Figure 3. Example of MAWOP calculations for a well with no communication between annuli as per API-90.

Finally, API-90-2 incorporated two alternative cases with a slight deviation in the MAWOP calculations. The first one, called the “Default Designation Method” (DDM), does not require data or analysis to be applied. It can be used in a vast majority of onshore wells where poor data is available. It’s the least precise of the methods, and it’s appropriate for wells that operate at low levels of annular pressure. In the DDM, the MAWOP for the annulus being evaluated is 100 psi (700 kPa) for the outermost annulus, and 200 psi (1400 kPa) for all other annuli, and it requires no further calculations.

If a casing string has significant drill string wear, suspected or known erosion or corrosion, or is operating under high temperature, API-90-2 suggest a second deviation to API-90 for the calculation of MAWOP. This is called “Explicit De-rating Method” (EDM); in this alternative method, the operator would apply a specific reduction in the wall thickness or material properties in calculating the MIYP and MCP.

Using the EDM approach for the inner and outer tubulars, the tubular de-rating component of MAWOP for the annulus being evaluated is the minimum of one of the following:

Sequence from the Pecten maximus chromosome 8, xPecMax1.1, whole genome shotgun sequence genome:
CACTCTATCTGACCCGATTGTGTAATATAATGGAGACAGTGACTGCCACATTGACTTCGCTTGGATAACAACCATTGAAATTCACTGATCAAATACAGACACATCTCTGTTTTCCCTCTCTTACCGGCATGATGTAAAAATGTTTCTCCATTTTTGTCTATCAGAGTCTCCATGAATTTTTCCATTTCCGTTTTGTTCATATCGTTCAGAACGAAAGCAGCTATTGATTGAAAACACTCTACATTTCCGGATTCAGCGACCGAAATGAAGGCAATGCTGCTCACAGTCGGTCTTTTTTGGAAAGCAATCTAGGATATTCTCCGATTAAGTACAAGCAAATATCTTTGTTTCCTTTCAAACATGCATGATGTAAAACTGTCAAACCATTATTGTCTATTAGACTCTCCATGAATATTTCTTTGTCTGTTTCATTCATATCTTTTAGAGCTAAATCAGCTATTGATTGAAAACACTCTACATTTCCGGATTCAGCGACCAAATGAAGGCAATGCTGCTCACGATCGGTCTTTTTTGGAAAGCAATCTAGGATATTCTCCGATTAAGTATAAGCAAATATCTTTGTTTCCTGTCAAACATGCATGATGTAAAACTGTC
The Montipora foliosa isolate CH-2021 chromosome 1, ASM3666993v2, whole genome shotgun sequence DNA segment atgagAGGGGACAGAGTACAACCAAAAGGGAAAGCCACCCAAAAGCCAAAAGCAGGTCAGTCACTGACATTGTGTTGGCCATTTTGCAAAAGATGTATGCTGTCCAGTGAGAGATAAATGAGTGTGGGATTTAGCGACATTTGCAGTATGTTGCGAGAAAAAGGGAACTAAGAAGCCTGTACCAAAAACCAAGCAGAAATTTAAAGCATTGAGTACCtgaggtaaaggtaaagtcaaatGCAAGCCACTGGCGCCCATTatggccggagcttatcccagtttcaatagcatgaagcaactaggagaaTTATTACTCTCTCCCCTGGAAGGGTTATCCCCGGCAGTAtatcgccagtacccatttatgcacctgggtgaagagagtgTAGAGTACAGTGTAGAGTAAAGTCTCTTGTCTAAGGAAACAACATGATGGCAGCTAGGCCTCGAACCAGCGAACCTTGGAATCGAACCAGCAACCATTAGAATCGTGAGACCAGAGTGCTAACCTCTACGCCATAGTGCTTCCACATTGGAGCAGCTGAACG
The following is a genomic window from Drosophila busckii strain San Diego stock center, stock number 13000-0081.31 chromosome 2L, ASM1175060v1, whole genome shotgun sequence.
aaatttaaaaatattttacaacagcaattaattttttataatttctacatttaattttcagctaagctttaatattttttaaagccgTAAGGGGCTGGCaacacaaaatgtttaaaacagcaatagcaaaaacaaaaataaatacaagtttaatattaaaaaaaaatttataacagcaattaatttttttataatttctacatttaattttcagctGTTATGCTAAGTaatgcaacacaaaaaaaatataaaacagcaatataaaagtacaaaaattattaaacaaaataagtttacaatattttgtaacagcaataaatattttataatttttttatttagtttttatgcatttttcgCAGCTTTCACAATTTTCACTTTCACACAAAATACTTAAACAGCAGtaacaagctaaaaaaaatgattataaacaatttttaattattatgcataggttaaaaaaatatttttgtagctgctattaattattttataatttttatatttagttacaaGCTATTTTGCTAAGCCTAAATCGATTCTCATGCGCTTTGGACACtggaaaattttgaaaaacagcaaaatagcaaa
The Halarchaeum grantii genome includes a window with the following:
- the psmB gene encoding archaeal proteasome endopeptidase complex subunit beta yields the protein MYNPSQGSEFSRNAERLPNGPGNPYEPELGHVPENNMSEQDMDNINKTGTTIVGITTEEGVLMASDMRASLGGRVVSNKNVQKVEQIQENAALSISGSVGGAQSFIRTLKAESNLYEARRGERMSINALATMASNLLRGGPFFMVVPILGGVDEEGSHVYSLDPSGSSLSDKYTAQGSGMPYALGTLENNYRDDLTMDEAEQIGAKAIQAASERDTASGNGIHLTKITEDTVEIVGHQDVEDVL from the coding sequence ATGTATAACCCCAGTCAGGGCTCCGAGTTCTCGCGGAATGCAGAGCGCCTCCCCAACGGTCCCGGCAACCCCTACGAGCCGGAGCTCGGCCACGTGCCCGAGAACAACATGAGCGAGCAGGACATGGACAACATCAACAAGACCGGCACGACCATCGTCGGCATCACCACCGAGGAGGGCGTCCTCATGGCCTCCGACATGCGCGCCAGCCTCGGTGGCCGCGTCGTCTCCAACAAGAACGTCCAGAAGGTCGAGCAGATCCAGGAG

• 80 % of the adjusted MIYP of the outer tubular string
  • 80 % of the adjusted MCP of the inner tubular string
  • 100 % of the adjusted MIYP of the next outer tubular string (provides an additional factor of safety)
  • 100 % of the adjusted MCP of the outer tubular string, (i.e., the inner tubular of the next outer adjacent annulus)

The MIYP and the MCP for the tubing and casing strings can be calculated per API 5C3, but their adjusted values are calculated by the following:

MIYPAdj = [(MIYP UFb)ΔPwcd] and MCPAdj = [(MCP UFc)ΔPwcd]

Where MIYP and MCP are the minimum internal yield and collapse pressures; UFb and UFc are the burst and collapse utilization factors (1.0 equals 100 %); ΔPwcd is the pressure differential from the inside to the outside of the casing at worst case depth (i.e., the depth that yields the maximum ΔP). There is no industry standard for the utilization factors, and operators would choose them as part of their safety factors assumptions.